Nullus in orbe sinus Baiis praelucet amoenis'
“There is no more lovely bay in the world than Baiae" And Martial
“Though I should celebrate in a thousand verses Baiae, the golden shore of Venus, Baiae—the most pleasing gift which Nature could bestow in her most liberal mood—I should fail to do justice to Baiae.” The scenes, however, were not always of this pleasing character, as it was on this very spot over which I was now passing that the monster Nero had attempted to drown his mother, and though she escaped the danger, she fell shortly after a victim to his malignity in one of the neighbouring villas. We reached Pozzuoli long after sunset, and on approaching the shore were hailed by an officer, who demanded whence we came. I called out that I was an Inglese, who had been benighted off the point of Miseno, and that I wished to pass the night at Pozzuoli if he could find me lodgings. I knew that if I placed myself in his hands no difficulties would be started. He seemed delighted to have got hold of me, and at once said that he would take me to a friend's house, where I could lodge,
if I would be satisfied with such accommodation as he could afford. To this I acceded, and paying off my boatmen, accompanied him to a private house, where I found a clean bed and a hearty welcome. I asked him to engage a mule and guide for next day to visit Patria, the ancient Liternum, where the ruins of Scipio's tomb are placed.
Pozzuoli is one of the usual places for sight-seers to visit, and I shall, therefore, not say a word on the subject, as the ancient remains have been often described, merely reminding you that it was the place where St. Paul landed on his way to Rome, and where he remained for seven days before he set forward on his journey along the Appian Way (Acts xxviii. 13). I was anxious, however, to see the spot where St. Januarius, whose blood liquefies every year in the Cathedral of Naples on the 6th of May, had been beheaded in the fourth century. This took place where the chapel of the Capuchins now stands, on the hill above the town. Here I was shown the stone on which his head was cut off, and the old priest assured me, with all solemnity, that every year spots of blood reappear at the very moment it liquefies at Naples. The following legend, however, prevails among unbelievers, and is given as the origin of the superstition. When St. Januarius was made a saint, his statue was placed in this chapel at Pozzuoli, and a small lamp was kept constantly burning before it. An old woman was appointed to feed the lamp with oil, and on her bottle the monks had inscribed the letters E.O.S.G.-i.e. Ex oleo sancti Gennarii. In course of time the O was nearly obliterated, and, when the old lady died, the bottle came into the possession of her relations, who gave out that it contained the blood of the saint, and that the letters were E.S.S.G.—i.e. Ex sanguine sancti Gennarii. With this pretended blood they made the ignorant people believe that they could work miracles, and drew a large revenue from their folly. The priests, as in the case of the late miracle at Ajeta, thought it too valuable a prize to remain in the hands of laymen, and, while affecting to disbelieve its being the blood of St. Januarius, they agreed to put it to the proof by carrying it to Benevento, to which town the body of the saint had been conveyed when he was beheaded. They affirmed that, if it were really the blood, some symptoms of recognition would take place on approaching its former master. Accordingly they proceeded to Benevento, and, when the bottle was presented to the body, such joy was evinced, that the blood had nearly burst from the bottle. Of course this put an end to all doubt on the subject, and ever since the bottle has remained in the possession of the canons of the cathedral.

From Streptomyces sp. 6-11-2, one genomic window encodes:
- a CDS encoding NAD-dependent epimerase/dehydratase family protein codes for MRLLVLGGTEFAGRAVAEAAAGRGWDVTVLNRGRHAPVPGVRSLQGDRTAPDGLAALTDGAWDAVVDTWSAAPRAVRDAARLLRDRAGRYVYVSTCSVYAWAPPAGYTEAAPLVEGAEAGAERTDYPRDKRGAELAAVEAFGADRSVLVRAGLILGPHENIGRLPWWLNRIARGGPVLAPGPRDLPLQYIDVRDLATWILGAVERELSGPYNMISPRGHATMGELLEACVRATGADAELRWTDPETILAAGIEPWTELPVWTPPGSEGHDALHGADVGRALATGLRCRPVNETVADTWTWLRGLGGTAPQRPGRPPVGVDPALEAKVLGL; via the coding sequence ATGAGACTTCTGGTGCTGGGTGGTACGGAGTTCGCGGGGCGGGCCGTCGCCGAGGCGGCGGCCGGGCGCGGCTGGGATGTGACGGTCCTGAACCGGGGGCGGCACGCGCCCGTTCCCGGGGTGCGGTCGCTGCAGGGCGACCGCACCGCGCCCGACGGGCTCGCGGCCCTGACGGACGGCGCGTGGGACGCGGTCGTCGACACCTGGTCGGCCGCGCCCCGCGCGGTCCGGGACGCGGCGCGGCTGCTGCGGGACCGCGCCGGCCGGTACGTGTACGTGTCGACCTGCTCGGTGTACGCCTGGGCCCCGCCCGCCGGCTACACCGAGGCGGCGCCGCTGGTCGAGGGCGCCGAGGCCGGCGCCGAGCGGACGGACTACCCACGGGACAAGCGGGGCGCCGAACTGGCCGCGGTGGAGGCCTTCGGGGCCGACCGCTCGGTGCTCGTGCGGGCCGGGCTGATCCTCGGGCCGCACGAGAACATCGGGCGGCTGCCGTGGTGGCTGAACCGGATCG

I proceeded on my onward journey, paying a farewell visit to the Academia, or Puteolanum, a villa of Cicero, which was situated on the cliff above the road leading to the Lucrine lake. The ruins are found at the spot now called Lo Stajo, and here Cicero, no doubt, composed the philosophical dissertations which bear that title. Pliny (xxxi. 3, 2) describes the situation of the villa, and tells us that a warm spring burst forth in the grounds a short time after Cicero's death possessing medicinal properties for diseases in the eye. The villa then belonged to
C. Antistius Vetus, who was consul B.C. 30, in the reign of Augustus. The spring no longer exists, but the earthquakes and eruptions, to which the whole of this part of Italy has been subject during the last eighteen hundred years, has caused great changes. Nothing now remains of this celebrated villa but a few brick walls and subterraneous apartments. Passing on, you come to Monte Nuovo, which was thrown up on the night of the 29th September, 1538, by a sudden eruption, which destroyed part of Pozzuoli, and lessened the size of the Lacus Lucrinus by half. I climbed up to the edge of the crater and descended to the bottom, a depth of two hundred feet, nearly perpendicular. The volcano has long been extinct, and its bottom is thickly covered with reeds and even with grass. Though there is no appearance of fire, yet I imagined that I could perceive a strong smell of sulphur; and this might very well be the case, as I was at no great distance from the Solfatara, the ancient Forum Vulcani, so called from the number of holes upon its surface, all emitting smoke and a sulphureous stench. It is this that must have suggested to Horace the idea so powerfully expressed in one of his odes (ii. 1, 5) addressed to Asinius Pollio, who was writing a history of the civil wars, which had lately taken place. He warns him that he is treading on ground undermined by subterraneous fires, which may at any moment break forth: Incedis per ignes Suppositos cineri doloso.
You incautious tread
- On fires with faithless embers overspread.
The Lucrine lake, which in former times supplied the Romans with exquisite oysters, was so destroyed by the eruption of 1538 that it has ceased to supply fish. Oysters, of course, still abound on this coast, and they are now found more particularly at the Lago di Fusaro, the ancient Acherusia Palus, on the other side of the ridge, about three miles from this spot, where the Neapolitans make pic-nics to enjoy them in the greatest perfection. The road to Baiae lies between the sea and the Lucrine lake, being in fabulous history said to have been constructed by Hercules on his return from Spain as a passage for his cattle. Close to the shore are two caves, at one time employed as baths, though long neglected. If you scrape the sand you find it quite hot. The hill at this place closes upon the sea, and the passage is so narrow that you have scarcely room to pass. In looking over the precipice you see the remains of ancient buildings at the bottom of the sea, and this confirms the statement of Horace (Carm. ii. 18, 17):
Marisque Baiis obstrepentis urgues
And, though the waves indignant roar,
Turning back, I proceeded along the banks of the Lacus Avernus,